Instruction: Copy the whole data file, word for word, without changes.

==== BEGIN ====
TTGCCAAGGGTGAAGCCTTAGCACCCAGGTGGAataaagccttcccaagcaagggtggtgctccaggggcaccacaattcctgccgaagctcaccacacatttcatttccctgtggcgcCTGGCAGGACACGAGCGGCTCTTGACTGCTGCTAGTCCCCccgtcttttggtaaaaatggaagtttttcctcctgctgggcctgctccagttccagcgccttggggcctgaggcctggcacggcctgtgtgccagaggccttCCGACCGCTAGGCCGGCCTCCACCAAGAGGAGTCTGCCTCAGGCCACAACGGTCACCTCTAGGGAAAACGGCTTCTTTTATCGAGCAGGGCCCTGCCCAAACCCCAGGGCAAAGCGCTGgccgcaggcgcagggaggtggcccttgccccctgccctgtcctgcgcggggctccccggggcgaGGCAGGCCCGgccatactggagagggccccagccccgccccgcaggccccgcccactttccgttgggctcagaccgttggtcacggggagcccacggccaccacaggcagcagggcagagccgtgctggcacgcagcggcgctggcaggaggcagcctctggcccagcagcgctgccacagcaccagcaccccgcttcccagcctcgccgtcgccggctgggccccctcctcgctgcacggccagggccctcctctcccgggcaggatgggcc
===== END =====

TTGCCAAGGGTGAAGCCTTAGCACCCAGGTGGAataaagccttcccaagcaagggtggtgctccaggggcaccacaattcctgccgaagctcaccacacatttcatttccctgtggcgcCTGGCAGGACACGAGCGGCTCTTGACTGCTGCTAGTCCCCccgtcttttggtaaaaatggaagtttttcctcctgctgggcctgctccagttccagcgccttggggcctgaggcctggcacggcctgtgtgccagaggccttCCGACCGCTAGGCCGGCCTCCACCAAGAGGAGTCTGCCTCAGGCCACAACGGTCACCTCTAGGGAAAACGGCTTCTTTTATCGAGCAGGGCCCTGCCCAAACCCCAGGGCAAAGCGCTGgccgcaggcgcagggaggtggcccttgccccctgccctgtcctgcgcggggctccccggggcgaGGCAGGCCCGgccatactggagagggccccagccccgccccgcaggccccgcccactttccgttgggctcagaccgttggtcacggggagcccacggccaccacaggcagcagggcagagccgtgctggcacgcagcggcgctggcaggaggcagcctctggcccagcagcgctgccacagcaccagcaccccgcttcccagcctcgccgtcgccggctgggccccctcctcgctgcacggccagggccctcctctcccgggcaggatgggcc